Need for Consumer Protection Part 2

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The necessity of adopting measures to protect the interest of consumers arises mainly due to their helpless position and the unfair business practices. No doubt consumers have the basic right to be protected from the loss or injury caused on account of defective goods and deficiency of services. However, consumers are unable to make use of their rights due to lack of awareness and ignorance. For example, as consumers we have the right to choose the goods of right quality from a variety of similar goods available in the market. But often we fail to make the right choice because of misleading advertisements by which we are carried away and buy sub-standard goods.

Under certain circumstances, we are helpless in the sense of our inability to verify the quality of products. The clever shopkeeper can deceive us by his persuasive words. If the date of expiry on a strip of medicinal tablets is not legible, we may be in a hurry and depend on what the seller tells us. If the medicine does not have the desired effect, we may go to the doctor again and request him to prescribe some other medicine, we forget that the medicine we bought might not have had the effect as we were supplied the medicine after its date of expiry.

Often, we are guided by some of our beliefs without any basis. For instance, many of us believe that ‘higher price indicates better quality’ and so do not mind paying higher price for a product if the salesmen recommend it to be of good quality. Again, it is a common belief that imported goods are inevitably of a superior quality. So, if there is a printed label or a mark that shows a product is made in a foreign country, we may buy it at a higher

Need for consumer protection

Need for Consumer Protection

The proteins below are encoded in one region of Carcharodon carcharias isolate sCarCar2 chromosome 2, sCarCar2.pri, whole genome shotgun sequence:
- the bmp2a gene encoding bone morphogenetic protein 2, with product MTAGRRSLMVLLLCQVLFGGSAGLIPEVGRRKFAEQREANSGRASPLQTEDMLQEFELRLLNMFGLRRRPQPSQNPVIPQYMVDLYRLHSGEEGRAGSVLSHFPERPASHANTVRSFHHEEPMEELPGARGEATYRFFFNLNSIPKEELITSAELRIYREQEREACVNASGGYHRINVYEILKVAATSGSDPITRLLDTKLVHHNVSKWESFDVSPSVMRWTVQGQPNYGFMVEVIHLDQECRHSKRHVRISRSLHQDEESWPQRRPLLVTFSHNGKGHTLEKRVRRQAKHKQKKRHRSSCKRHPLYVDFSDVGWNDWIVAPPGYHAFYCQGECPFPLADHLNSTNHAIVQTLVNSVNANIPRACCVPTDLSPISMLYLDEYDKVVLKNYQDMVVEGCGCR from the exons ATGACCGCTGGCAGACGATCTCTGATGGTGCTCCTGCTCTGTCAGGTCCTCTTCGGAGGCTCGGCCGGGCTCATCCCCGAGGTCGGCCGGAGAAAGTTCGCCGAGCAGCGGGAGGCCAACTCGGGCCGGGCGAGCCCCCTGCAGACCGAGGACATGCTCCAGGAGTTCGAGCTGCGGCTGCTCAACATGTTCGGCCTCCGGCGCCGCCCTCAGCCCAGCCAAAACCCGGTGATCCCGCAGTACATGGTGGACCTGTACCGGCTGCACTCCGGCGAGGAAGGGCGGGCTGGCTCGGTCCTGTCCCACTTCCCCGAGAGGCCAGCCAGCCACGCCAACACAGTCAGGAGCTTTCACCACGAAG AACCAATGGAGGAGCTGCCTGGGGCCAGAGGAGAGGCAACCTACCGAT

Need for consumer protection

Producers of goods often put standard certification marks like ISI on the package which are genuinely certified. Similarly, if packaged good are sold short of weight we pay for, it is very difficult to verify always the weights before buying. Sometimes the weighing machines are defective.

Above all, consumers are not fully aware of remedies open to them if goods are defective or there is deficiency of service.

So, you can very well realise why steps must be taken to protect consumers from business practices which are unfair and may cause loss and injury to health and other dangerous effects.

Parties to Consumer Protection

You have realised the need for steps to protect consumer interest. The question is, who will take those steps? Can consumers alone do it? Or, should we depend on the government? Can businessmen do anything? Actually, for effective consumer protection, it is essential that all the three parties must be involved, that is,

  • Consumers;

  • Businessmen; and

  • Government.

Let us consider what each of the parties can do:

Self-Help is the Best Help,

so consumers should, as far as possible, take care of their own interest and protect themselves from market malpractices. For this purpose, it is necessary that they should try to know about their rights and exercise them. They should not depend on the good sense of businessmen. Consumers have a right to education and also a right to be heard. They should attend training programmes for consumers arranged by local consumer associations or by their own association and invite consumer activists to speak to them on consumer rights and remedies available under the law to protect them.

As Regards Businessmen

it is expected that producers, distributors, dealers, wholesalers as well as retailers should pay due regard to consumer rights in their own interest. They should ensure supply of quality goods and services at reasonable prices. To prevent unfair practices, associations of traders, chambers of commerce and industry, and manufacturers’ associations should entertain consumer complaints against their members and take proper action against those guilty of malpractice.

For Government

Consumer protection is a responsibility to be undertaken in the general interest of society. Enforcement of various laws and amending existing laws to protect consumer interests are required to be taken up in the light of viewpoints of consumer associations. Representations of consumer groups should also be associated with the policymaking bodies set up by government at the centre and the states. A number of measures have been taken by Government from time to time.